Celebrities Who Dropped Out Of High School

While some may consider an education to be a foolproof way to live a successful life, a few of our favorite entertainers have been able to drop out of high school and still beat the odds. Bypassing higher learning, these stars got lucky and were able to make a name for themselves in the entertainment industry. Yep, that's right — they traded in their books, backpacks, pencils, and pens for a life of uncertainty. 

However, many of them were never even worried about where life as a high school dropout would take them. These entertainers have never glorified their lack of education, but they've been extremely candid about how they've made the most out of their lives without being confined to a classroom setting. 

Perhaps they weren't star pupils, but thankfully, life without a high school degree worked out for them. Keep reading to learn all about the extraordinary A-listers who've obtained success despite dropping out of school.

Wherefore art thou Jessica Chastain's high school diploma?

In an interview with Entertainment Weekly, Jessica Chastain used the words "terrible student" to describe her educational history. Opening up about her school days, she admitted to skipping class so that she could sit in her car and immerse herself in the works of William Shakespeare. 

Of course, being away from the classroom meant the Molly's Game actress racked up a ton of absences. "At the end of the year I had too many absences to graduate," she revealed. As such, she wasn't able to walk the graduation line with the rest of her classmates. But, later in her life, she was able to obtain her "adult diploma." 

Looking back on her own educational history has apparently given her the insight to be able to relate to young kids who also have poor academic performance. "There are kids out there that aren't doing well in school — and I hope they never think it means they're stupid," she said. "It's all about finding where your interest lies and finding what you're good at."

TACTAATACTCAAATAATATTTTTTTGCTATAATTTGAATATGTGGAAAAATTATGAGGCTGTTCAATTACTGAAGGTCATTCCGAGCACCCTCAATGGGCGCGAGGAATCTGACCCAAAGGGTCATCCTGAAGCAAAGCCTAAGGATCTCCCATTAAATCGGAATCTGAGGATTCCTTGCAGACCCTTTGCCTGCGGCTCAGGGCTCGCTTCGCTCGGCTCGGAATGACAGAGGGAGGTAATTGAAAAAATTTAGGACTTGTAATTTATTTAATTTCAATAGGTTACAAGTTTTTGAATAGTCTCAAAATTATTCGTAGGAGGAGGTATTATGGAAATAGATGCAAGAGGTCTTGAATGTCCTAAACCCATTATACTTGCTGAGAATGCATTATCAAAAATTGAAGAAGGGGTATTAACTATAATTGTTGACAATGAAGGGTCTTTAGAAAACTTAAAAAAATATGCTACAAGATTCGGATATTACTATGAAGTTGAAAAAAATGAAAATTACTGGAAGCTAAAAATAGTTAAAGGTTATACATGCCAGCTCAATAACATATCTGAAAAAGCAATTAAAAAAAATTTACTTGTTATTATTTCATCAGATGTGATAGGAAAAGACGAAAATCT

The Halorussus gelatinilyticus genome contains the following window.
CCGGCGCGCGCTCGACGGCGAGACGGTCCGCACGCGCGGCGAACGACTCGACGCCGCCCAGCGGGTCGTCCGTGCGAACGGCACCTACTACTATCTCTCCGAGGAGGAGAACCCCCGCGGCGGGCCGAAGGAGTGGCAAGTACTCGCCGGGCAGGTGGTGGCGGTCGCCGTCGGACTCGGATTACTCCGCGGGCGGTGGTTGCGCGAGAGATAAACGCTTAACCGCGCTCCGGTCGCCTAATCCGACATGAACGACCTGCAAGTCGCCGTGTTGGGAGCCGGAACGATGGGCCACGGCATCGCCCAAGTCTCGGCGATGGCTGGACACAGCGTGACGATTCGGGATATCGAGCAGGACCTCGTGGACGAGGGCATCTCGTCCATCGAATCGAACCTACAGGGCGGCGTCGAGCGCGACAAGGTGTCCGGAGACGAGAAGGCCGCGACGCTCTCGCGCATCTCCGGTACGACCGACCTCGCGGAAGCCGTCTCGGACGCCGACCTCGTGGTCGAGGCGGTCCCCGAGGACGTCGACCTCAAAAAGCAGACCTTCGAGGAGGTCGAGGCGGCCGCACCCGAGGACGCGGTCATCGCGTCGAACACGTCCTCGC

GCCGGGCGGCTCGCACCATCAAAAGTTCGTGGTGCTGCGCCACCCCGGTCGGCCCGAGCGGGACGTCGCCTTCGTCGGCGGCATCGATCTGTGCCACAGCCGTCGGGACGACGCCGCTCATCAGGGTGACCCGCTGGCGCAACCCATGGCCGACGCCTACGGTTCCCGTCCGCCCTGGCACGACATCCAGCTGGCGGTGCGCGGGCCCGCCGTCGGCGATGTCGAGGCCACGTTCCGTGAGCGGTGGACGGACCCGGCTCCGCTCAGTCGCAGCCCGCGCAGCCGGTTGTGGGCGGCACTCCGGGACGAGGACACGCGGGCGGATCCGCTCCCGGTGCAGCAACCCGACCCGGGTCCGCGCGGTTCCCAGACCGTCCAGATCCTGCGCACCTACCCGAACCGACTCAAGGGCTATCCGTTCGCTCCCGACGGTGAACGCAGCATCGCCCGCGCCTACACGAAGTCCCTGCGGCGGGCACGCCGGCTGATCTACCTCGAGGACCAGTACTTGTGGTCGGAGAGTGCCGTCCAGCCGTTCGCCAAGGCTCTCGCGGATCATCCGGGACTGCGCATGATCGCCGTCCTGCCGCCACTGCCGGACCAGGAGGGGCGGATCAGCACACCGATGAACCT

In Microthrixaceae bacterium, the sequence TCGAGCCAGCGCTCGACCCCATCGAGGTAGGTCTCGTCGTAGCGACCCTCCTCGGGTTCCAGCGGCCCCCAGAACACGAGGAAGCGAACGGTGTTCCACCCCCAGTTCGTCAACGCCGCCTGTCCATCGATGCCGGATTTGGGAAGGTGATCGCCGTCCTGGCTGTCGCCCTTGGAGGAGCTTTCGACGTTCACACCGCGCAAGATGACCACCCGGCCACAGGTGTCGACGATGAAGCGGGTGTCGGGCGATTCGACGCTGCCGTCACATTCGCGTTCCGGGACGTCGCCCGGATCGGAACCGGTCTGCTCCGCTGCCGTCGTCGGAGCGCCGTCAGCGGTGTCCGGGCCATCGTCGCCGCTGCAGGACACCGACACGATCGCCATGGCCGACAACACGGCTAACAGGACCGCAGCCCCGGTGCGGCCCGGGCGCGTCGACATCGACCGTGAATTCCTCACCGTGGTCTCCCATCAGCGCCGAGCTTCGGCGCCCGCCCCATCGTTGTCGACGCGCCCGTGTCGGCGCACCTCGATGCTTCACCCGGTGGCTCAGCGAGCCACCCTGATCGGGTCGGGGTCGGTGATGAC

Chris Rock admits: 'I'm not a smart guy'

Chris Rock grew up in the Bedford-Stuyvesant neighborhood of Brooklyn, N.Y., and, as a child, he was bussed across town to attend an all-white high school, according to an interview he gave to O, The Oprah Magazine. After being regularly bullied and beat up by his peers, he made the decision to drop out of school in the tenth grade.

He later received his GED, but, in an interview with The New York Times, Rock didn't mince his words about his own intellect. "I'm not a smart guy ... I've read 10, 11 books in my life," he shared. 

Despite his high school dropout status, Rock's life has been a story of success. He worked a series of odd jobs before attending an open-mic comedy session at a club. The crowd loved him so much that he became a regular performer at the club. And, as we all know, the rest is history!

Katy Perry dropped out as a freshman

With countless music awards and chart-topping songs, Katy Perry went from kissing girls (and liking it) to becoming an international pop star. Despite her accomplishments, Perry had one huge regret that she just couldn't seem to shake. "I'm kind of bummed at this stage that I didn't have a great education because I could really use that these days," she told Yahoo! Entertainment.

It all started in middle school when her devout Christian parents, who just so happened to be pastors as well, began opening up new churches in various places. The family was forced to constantly move, and Perry wound up being pulled out of school frequently. She was even home-schooled at one point. "Sometimes we were sent to these really half-Christian, half-education, I-don't-know-what-they-were schools," she revealed. Due to all of the constant changes in her life, Perry wound up dropping out as a freshman in high school.

Even though she didn't receive a formal education like other children, the singer was able up to finish her high school courses, which she revealed during an exchange on Twitter when a follower asked if she could help them with their chemistry homework. Perry tweeted back, "Err, I got a GED."

Mary J. Blige 'didn't care about getting an education'

During an interview with The Washington Post, Mary J. Blige stated that, as a child, she "didn't care about getting an education." Her lack of enthusiasm towards her studies eventually prompted her to drop out in the 11th grade, as reported by CBS.